## Calculus Help

The super chain rule AKA recursive chain rule for higher order compositions of functions.

We know the chain rule for a composite of two functions:

dx

But what about the composite of more than two functions? How would one differentiate

(sin(x^2+1))^3 ?

Here's a formula for repeated applications of the chain rule that I have never learned or seen formulated in any calculus classes anywhere. Not claiming that I'm the first person to discover it, but I certainly am not borrowing this from elsewhere.

dx

or more compactly,

dx

The notation of Leibniz can make it even clearer.

dx dg dh dx

This can be extended indefinitely, assuming the domains of our functions allow it:

dx

Now you can differentiate arbitrarily complex functions. Try it for

tan(sin(x^2+1))^3)

You should get

sec^2[((sin(x^2+1))^3] 3sin(x^2+1)^2 cos(x^2+1) 2x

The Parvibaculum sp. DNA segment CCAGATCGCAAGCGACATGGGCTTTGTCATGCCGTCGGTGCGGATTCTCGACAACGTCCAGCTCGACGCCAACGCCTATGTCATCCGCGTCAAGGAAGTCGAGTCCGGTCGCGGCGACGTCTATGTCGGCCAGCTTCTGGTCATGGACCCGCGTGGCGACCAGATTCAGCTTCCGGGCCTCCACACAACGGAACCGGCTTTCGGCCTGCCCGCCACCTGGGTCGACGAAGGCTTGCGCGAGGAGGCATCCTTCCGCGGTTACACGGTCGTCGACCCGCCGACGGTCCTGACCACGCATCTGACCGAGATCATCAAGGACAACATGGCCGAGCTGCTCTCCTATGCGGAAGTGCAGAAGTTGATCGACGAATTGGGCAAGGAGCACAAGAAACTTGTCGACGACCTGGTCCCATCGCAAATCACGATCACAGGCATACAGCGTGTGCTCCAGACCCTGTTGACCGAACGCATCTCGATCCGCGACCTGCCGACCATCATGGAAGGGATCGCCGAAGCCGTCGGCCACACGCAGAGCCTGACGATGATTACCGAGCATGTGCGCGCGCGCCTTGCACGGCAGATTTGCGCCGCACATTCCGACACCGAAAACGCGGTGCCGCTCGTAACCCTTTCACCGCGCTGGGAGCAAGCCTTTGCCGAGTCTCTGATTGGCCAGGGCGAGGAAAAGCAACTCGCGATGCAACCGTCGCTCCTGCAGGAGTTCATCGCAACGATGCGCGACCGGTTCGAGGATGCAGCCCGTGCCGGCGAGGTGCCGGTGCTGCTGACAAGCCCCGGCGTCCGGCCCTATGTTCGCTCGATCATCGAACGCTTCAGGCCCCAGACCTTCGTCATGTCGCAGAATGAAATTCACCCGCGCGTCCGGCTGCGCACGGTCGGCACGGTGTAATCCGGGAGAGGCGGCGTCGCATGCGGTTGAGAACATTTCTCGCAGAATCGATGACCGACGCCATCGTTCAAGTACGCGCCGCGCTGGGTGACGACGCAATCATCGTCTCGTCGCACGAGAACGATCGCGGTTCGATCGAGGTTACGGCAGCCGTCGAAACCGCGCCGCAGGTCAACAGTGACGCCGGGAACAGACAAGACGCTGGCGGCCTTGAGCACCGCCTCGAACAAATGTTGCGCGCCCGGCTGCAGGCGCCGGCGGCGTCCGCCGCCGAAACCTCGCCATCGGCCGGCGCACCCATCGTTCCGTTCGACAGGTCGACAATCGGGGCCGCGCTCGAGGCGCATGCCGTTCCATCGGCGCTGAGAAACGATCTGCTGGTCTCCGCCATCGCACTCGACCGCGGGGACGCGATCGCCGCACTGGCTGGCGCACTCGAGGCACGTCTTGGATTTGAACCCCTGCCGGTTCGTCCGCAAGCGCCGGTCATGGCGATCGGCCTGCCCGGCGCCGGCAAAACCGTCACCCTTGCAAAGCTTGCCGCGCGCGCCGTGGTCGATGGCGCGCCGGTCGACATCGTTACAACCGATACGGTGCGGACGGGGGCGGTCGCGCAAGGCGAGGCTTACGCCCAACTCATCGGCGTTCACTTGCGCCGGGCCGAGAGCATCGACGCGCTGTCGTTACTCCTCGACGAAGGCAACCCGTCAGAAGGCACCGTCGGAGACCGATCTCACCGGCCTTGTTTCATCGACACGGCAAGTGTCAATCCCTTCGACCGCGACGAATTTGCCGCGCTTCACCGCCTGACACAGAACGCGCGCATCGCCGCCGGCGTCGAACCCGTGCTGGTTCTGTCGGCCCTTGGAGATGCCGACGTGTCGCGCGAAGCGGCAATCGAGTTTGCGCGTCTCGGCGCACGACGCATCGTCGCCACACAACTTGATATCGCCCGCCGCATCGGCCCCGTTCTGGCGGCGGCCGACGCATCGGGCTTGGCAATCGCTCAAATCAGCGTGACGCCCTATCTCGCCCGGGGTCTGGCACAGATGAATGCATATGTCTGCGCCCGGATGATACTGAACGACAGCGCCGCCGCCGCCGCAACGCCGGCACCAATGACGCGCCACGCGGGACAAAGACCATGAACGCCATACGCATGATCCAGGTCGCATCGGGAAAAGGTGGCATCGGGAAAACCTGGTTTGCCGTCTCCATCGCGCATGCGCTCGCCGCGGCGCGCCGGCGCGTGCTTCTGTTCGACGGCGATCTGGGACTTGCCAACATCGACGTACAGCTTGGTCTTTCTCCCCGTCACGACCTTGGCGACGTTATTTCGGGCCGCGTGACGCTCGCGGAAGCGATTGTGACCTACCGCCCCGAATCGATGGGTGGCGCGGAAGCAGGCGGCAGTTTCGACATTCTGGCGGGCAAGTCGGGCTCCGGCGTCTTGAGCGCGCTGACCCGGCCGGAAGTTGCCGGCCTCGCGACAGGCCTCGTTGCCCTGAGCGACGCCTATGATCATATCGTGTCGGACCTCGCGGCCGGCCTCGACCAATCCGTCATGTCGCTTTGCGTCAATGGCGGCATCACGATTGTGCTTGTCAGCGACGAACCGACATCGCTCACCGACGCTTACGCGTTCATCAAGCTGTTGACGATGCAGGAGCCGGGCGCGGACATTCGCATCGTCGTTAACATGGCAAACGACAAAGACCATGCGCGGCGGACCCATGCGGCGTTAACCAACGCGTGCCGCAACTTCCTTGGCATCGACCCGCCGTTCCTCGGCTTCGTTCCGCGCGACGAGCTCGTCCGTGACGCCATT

We know the chain rule for a composite of two functions:

__d(fg)__= f'(g(x))g'(x)dx

But what about the composite of more than two functions? How would one differentiate

(sin(x^2+1))^3 ?

Here's a formula for repeated applications of the chain rule that I have never learned or seen formulated in any calculus classes anywhere. Not claiming that I'm the first person to discover it, but I certainly am not borrowing this from elsewhere.

__d(fgh)__= f'(g(h(x)))g'(h(x))h'(x)dx

or more compactly,

__d(fgh)__= f'gh g'h h'dx

The notation of Leibniz can make it even clearer.

__df__=__df____dg____dh__dx dg dh dx

This can be extended indefinitely, assuming the domains of our functions allow it:

__d(fghijklm)__= f'ghijklm g'hijklm h'ijklm i'jklm j'klm k'lm l'm m'dx

Now you can differentiate arbitrarily complex functions. Try it for

tan(sin(x^2+1))^3)

You should get

sec^2[((sin(x^2+1))^3] 3sin(x^2+1)^2 cos(x^2+1) 2x